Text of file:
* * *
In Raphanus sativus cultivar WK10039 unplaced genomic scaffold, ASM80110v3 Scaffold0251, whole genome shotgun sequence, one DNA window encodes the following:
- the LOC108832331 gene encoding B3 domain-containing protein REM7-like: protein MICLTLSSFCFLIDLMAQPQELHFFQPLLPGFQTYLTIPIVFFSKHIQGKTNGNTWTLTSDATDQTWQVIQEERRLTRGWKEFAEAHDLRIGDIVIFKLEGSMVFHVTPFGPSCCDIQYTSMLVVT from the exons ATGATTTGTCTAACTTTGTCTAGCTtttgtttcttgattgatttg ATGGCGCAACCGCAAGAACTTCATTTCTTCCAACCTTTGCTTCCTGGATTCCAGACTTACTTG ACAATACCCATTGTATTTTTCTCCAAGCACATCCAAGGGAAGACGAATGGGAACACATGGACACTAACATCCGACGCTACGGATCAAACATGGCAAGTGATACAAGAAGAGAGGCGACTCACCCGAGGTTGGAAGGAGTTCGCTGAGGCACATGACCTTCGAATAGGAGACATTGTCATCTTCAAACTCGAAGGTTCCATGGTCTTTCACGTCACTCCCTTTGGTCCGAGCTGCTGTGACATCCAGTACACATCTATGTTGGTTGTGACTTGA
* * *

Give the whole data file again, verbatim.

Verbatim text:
In Raphanus sativus cultivar WK10039 unplaced genomic scaffold, ASM80110v3 Scaffold0251, whole genome shotgun sequence, one DNA window encodes the following:
- the LOC108832331 gene encoding B3 domain-containing protein REM7-like: protein MICLTLSSFCFLIDLMAQPQELHFFQPLLPGFQTYLTIPIVFFSKHIQGKTNGNTWTLTSDATDQTWQVIQEERRLTRGWKEFAEAHDLRIGDIVIFKLEGSMVFHVTPFGPSCCDIQYTSMLVVT from the exons ATGATTTGTCTAACTTTGTCTAGCTtttgtttcttgattgatttg ATGGCGCAACCGCAAGAACTTCATTTCTTCCAACCTTTGCTTCCTGGATTCCAGACTTACTTG ACAATACCCATTGTATTTTTCTCCAAGCACATCCAAGGGAAGACGAATGGGAACACATGGACACTAACATCCGACGCTACGGATCAAACATGGCAAGTGATACAAGAAGAGAGGCGACTCACCCGAGGTTGGAAGGAGTTCGCTGAGGCACATGACCTTCGAATAGGAGACATTGTCATCTTCAAACTCGAAGGTTCCATGGTCTTTCACGTCACTCCCTTTGGTCCGAGCTGCTGTGACATCCAGTACACATCTATGTTGGTTGTGACTTGA